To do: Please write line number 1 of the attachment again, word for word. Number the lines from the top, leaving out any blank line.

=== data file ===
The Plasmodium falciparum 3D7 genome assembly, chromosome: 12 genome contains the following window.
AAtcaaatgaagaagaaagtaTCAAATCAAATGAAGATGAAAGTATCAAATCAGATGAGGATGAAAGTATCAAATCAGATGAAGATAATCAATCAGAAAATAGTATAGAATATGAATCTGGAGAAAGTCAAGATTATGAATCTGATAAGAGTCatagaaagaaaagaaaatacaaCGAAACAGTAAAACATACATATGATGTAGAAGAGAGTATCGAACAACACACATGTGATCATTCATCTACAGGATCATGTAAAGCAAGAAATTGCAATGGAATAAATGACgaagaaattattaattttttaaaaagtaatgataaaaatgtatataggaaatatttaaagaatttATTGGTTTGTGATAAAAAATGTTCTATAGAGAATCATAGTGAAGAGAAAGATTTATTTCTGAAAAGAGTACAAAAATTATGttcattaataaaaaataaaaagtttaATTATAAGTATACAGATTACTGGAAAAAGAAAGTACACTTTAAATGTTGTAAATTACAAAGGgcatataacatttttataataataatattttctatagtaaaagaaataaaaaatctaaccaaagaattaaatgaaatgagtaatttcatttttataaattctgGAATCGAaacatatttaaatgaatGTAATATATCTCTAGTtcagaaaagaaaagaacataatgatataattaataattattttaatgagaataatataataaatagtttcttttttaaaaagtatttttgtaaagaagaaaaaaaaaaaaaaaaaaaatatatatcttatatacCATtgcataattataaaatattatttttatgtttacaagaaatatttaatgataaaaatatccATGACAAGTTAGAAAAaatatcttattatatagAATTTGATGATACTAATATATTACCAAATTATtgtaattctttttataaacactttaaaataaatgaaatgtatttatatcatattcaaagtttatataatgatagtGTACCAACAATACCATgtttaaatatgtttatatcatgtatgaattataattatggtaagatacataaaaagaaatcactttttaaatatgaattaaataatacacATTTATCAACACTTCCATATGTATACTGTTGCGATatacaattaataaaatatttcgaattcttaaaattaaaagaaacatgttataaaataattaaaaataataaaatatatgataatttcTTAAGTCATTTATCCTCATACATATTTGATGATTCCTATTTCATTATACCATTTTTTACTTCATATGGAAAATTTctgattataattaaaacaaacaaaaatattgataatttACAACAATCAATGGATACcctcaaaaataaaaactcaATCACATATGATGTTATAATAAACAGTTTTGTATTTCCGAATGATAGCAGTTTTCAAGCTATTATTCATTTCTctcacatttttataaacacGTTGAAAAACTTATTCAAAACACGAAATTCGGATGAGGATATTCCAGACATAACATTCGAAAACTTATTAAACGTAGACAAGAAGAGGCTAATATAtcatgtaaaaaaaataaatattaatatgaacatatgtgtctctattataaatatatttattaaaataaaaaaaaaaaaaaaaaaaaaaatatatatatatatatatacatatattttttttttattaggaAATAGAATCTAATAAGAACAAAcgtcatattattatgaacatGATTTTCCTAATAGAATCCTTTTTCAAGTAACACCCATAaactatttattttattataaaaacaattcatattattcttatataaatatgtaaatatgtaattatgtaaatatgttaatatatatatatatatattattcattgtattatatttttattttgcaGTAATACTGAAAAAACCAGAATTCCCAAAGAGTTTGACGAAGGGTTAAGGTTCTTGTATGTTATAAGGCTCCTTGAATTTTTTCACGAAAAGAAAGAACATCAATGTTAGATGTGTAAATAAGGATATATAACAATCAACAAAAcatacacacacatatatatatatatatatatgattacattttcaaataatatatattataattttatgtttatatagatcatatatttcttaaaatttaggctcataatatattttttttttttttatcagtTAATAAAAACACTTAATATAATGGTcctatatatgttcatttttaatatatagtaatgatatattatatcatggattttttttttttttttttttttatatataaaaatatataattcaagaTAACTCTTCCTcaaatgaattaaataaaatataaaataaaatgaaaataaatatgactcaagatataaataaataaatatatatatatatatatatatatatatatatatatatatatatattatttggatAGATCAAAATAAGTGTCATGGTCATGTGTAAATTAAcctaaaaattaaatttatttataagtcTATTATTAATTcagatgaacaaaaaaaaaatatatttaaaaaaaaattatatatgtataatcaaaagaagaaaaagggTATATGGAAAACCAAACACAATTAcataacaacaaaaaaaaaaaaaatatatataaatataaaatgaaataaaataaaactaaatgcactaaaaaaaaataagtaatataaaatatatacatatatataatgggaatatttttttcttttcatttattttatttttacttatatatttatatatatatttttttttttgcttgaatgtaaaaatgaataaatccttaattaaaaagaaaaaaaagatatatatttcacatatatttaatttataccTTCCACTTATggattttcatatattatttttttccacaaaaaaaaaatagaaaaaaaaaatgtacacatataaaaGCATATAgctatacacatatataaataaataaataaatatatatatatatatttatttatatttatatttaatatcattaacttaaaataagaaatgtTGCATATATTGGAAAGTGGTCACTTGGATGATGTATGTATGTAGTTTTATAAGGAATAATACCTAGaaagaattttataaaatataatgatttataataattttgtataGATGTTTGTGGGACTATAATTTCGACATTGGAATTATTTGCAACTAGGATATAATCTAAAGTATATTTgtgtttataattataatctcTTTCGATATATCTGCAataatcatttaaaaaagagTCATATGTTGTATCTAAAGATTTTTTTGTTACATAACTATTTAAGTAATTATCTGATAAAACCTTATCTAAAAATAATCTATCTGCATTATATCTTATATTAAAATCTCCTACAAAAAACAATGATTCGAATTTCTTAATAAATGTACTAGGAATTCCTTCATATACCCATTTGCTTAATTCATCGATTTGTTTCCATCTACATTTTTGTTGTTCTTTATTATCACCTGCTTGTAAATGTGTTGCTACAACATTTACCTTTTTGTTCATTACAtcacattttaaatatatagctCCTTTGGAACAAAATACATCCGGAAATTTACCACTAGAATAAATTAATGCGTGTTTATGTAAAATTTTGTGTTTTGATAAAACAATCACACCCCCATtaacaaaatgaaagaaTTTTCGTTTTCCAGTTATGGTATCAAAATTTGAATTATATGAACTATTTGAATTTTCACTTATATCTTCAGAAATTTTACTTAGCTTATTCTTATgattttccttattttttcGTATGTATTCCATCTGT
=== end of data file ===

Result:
The Plasmodium falciparum 3D7 genome assembly, chromosome: 12 genome contains the following window.